Comparing Comparable Companies
This analysis allows us to compare companies conducting the same types of business. For instance, we found the margin changes of three of the largest big box retailers, Target (TGT), Costco (COST), and Walmart (WMT) is telling.
The bar chart above and the margin history below show that Walmart and Costco have maintained relatively stable margins. Conversely, TGT margins have fallen precipitously with higher inflation. The broad assumption is that Walmart’s and Costco’s management are better adept than Target’s in handling inflation and expense management in this new environment.
Based solely on this data, we prefer to own WMT and COST over TGT if we are in a persistently higher and more volatile inflation regime. That said, Target executives may have learned some valuable lessons and are better prepared for inflation.
The following graph shows that the ability to manage inflation hasn’t been lost on shareholders. From April 1, 2021, to current, TGT shares have lost 17%. Over the same period, WMT shares are flat, and COST has risen by about 50%.
Unlike consumer staples, consumer discretionary stocks are more sensitive to economic gyrations. This sector includes auto companies, restaurants, homebuilders, travel, home improvement, and retail internet sales. Many of these companies sell goods that consumers can do without or easily substitute if prices rise.
On average, margins rose by 0.73%, better than the average 2.3% decline for staples. Internet sales, restaurants, and apparel generally saw margin declines. Conversely, the homebuilders and travel sectors all saw margins expand. For the homebuilders, this is likely due to rapidly rising prices which outpaced the rising costs of labor and materials. The “return to normal” is allowing travel-related companies flexibility to raise prices.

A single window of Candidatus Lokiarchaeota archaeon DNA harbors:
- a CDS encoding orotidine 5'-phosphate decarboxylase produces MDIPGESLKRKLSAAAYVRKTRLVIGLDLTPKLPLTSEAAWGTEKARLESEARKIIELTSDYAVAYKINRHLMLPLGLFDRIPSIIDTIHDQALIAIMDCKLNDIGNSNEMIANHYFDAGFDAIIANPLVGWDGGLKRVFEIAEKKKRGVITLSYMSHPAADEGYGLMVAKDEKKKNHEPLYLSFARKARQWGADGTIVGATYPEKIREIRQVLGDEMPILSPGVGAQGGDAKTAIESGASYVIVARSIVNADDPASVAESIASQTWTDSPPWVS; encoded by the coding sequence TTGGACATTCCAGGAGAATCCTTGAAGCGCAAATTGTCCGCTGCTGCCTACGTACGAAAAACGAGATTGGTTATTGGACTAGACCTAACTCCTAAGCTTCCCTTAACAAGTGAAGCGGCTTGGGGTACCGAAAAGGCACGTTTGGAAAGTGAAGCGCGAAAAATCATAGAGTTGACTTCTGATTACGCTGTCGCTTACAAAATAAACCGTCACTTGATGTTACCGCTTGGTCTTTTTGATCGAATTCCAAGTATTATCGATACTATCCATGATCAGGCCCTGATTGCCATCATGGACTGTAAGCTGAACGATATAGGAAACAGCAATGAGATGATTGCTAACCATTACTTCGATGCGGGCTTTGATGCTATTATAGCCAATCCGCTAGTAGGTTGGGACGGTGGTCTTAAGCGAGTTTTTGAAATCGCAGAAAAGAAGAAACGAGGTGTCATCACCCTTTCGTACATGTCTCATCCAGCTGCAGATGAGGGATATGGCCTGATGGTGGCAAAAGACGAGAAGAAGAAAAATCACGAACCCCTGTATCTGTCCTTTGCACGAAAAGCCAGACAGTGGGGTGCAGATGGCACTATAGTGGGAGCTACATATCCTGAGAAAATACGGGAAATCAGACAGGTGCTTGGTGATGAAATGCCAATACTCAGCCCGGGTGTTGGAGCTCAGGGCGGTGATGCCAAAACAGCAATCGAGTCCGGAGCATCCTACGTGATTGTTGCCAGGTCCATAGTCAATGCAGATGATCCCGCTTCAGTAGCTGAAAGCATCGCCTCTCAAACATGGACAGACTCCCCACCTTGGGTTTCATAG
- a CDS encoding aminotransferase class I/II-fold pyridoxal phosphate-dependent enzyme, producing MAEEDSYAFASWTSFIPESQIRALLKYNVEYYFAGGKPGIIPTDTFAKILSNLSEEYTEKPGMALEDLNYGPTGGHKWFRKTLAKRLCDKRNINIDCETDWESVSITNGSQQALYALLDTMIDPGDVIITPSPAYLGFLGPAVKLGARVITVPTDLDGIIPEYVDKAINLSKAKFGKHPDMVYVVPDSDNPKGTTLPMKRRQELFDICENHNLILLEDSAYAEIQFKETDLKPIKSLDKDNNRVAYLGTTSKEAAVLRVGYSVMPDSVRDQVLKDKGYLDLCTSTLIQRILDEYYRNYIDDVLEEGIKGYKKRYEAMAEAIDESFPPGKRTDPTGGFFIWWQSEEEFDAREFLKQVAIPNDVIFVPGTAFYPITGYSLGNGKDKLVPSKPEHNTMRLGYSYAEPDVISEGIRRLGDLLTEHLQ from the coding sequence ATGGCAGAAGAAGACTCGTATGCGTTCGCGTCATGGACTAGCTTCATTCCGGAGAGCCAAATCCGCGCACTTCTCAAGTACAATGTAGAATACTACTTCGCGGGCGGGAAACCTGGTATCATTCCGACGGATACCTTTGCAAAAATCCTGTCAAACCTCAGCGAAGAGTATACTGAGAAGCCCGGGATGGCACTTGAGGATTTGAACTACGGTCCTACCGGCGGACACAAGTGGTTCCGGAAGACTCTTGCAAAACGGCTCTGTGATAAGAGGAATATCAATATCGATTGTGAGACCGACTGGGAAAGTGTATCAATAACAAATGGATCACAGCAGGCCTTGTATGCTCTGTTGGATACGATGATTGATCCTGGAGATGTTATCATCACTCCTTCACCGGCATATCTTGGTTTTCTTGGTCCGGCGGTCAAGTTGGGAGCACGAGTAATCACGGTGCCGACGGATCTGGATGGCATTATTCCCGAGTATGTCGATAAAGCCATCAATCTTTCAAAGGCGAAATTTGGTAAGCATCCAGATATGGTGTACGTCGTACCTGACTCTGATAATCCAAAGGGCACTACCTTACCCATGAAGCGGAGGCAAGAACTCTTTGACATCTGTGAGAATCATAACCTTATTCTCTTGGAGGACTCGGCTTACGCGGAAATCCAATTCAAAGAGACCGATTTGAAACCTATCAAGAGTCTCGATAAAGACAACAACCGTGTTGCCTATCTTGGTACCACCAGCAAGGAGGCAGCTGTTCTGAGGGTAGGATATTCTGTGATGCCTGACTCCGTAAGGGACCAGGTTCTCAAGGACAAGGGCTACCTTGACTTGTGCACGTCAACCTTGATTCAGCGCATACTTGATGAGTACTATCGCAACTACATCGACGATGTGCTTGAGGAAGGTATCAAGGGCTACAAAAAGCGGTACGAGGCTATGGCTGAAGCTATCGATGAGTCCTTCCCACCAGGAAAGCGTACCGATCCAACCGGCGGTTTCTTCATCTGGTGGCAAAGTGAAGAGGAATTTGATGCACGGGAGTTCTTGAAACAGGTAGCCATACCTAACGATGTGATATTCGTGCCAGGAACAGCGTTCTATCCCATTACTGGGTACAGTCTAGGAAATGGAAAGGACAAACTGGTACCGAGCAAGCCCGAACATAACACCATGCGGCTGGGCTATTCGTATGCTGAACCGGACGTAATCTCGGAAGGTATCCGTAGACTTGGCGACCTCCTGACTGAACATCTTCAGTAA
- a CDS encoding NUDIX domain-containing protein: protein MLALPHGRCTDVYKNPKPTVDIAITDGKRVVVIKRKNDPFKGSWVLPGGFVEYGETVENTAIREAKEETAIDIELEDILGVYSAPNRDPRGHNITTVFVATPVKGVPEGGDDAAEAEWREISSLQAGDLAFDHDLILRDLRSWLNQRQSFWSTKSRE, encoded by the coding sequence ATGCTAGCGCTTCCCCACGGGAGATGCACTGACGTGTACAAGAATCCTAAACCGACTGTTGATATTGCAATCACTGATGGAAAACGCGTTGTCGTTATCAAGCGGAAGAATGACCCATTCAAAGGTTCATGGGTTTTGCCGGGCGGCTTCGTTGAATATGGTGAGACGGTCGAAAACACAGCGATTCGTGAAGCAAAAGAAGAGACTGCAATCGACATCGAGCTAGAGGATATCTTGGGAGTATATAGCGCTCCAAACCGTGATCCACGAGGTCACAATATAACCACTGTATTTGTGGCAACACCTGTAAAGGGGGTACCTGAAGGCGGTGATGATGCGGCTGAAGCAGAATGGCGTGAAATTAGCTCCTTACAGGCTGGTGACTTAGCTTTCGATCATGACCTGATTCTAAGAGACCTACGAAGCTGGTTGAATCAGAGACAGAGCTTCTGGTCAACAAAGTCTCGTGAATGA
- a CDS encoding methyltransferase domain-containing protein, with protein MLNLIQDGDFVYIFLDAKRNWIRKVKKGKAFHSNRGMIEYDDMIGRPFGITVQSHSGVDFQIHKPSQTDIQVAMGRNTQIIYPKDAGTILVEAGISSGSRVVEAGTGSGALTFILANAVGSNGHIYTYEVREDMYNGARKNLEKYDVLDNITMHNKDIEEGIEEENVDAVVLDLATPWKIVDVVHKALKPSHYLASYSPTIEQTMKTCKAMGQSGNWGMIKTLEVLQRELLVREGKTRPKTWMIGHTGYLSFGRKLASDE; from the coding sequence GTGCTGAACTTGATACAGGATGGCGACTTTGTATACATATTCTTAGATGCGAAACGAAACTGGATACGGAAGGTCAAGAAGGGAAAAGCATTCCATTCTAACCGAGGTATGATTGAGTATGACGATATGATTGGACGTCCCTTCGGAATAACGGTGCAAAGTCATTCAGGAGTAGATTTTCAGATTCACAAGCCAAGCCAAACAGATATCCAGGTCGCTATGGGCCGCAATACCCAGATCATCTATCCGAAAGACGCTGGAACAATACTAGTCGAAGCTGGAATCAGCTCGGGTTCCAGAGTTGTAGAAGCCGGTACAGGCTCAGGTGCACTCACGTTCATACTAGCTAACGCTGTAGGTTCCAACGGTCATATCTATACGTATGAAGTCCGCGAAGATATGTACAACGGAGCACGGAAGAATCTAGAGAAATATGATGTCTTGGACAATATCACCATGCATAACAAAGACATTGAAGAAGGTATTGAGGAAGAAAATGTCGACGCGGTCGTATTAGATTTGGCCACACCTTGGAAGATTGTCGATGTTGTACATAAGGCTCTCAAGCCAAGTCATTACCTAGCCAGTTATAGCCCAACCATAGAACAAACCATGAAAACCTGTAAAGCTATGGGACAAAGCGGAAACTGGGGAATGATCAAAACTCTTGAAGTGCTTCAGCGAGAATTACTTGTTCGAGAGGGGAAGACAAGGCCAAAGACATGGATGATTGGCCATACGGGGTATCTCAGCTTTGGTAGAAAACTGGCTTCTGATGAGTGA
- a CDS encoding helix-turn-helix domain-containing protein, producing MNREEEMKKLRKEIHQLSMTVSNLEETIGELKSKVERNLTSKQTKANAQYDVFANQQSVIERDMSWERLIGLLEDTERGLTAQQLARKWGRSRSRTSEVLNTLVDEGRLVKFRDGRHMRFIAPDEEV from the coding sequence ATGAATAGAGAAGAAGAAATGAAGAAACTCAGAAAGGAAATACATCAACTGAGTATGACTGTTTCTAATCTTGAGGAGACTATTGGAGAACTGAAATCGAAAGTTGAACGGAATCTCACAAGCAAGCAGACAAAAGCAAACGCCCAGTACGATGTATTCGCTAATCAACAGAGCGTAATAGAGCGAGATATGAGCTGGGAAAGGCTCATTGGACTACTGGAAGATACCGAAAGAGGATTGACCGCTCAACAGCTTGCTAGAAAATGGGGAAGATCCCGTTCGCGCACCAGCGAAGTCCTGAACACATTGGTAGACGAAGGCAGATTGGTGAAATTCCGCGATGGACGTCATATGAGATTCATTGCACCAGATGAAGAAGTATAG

After reviewing the data, we were surprised to see that discretionary stocks were better able to weather the inflation storm on the margin front. Also, as shown below, sales grew at a much better clip for discretionary stocks versus staples over the last year.
Some of the sales and margin outperformance in discretionary stocks is based on a resumption of everyday activities and “catching up” on spending from 2020. For instance, Marriot and Hilton saw 70% growth in sales as consumers started traveling again. Similar rebounds occurred in homebuilders and autos as savings and stimulus were put to good use.
Many consumers are now likely “caught up” purchasing discretionary goods and services.
Fiscal stimulus, credit card usage, and savings drawdown bolstered spending for discretionary items. While that tailwind benefited both staples and discretionary goods, from now on, the tailwind will slowly become a headwind. Credit cards must be repaid, and savings replenished.
Its likely consumers are going to have to make some tough decisions. Consumers are more likely to forgo purchases of discretionary items to help afford needed staples. If that proves true, margins and sales will likely hold up better for staples than discretionary stocks.
As we show below, the outperformance of staples over discretionary argues investors harbor similar concerns as ourselves.
Margins and sales for consumer discretionary stocks have held up better than consumer staples stocks despite declines in real wages. However, going forward, those same trends become more difficult to sustain if real wage growth stays negative.
With credit card balances rising sharply and savings drawn down, consumers will likely need to become more savings conscious. Typically, in such an environment, discretionary goods are forgone in favor of essential goods.
Like the market, we will continue to favor consumer staples until the nation’s economic health and financial means of the average consumer improve.